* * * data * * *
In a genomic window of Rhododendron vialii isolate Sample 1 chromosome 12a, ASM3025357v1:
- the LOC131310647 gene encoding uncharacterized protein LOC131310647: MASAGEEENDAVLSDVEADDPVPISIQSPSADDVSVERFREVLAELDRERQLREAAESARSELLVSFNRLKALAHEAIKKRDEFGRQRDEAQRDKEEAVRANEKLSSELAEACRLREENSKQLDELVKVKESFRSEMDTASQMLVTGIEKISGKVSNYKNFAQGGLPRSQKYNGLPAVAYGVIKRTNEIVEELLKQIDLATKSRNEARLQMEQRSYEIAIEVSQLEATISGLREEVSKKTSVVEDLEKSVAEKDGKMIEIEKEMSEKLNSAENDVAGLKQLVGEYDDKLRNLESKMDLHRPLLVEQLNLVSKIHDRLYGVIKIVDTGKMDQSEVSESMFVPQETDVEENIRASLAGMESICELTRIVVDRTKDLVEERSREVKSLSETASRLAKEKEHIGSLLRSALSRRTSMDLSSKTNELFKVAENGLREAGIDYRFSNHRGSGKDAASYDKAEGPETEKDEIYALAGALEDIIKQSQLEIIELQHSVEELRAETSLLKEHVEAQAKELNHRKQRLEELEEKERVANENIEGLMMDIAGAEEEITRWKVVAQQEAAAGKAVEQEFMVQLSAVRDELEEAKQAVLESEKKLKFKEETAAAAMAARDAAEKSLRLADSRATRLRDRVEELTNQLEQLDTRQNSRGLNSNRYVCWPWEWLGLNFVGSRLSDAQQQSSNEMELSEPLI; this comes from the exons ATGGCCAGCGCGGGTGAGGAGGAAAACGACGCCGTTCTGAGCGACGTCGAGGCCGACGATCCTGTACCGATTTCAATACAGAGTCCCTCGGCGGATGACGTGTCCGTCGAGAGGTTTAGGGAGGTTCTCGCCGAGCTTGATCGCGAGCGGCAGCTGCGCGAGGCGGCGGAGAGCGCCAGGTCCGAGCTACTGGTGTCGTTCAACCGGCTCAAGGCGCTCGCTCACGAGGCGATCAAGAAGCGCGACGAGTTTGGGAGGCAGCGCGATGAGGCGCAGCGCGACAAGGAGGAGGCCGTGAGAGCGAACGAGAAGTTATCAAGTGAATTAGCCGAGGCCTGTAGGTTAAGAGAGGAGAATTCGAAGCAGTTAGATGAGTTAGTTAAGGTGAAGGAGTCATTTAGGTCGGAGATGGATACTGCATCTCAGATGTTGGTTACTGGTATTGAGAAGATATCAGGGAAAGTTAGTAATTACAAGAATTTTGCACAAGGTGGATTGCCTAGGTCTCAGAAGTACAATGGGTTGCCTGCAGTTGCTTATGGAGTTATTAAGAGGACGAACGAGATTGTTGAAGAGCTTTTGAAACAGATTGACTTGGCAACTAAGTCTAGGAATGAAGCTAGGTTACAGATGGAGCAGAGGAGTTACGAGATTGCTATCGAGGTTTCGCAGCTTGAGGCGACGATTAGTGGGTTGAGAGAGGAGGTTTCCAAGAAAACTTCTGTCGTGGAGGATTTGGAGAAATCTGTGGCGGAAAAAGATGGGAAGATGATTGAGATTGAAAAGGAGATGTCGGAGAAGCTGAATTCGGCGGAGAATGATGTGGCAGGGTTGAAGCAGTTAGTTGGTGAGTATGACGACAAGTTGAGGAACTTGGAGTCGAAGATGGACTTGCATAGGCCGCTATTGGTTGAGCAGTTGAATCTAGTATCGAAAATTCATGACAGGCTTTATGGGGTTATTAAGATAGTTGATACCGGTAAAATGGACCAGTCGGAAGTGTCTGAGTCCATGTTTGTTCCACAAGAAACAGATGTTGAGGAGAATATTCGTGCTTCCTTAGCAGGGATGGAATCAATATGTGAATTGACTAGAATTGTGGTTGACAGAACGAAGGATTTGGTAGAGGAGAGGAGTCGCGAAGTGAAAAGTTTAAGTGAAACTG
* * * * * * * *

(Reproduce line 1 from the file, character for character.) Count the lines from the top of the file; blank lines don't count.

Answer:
In a genomic window of Rhododendron vialii isolate Sample 1 chromosome 12a, ASM3025357v1: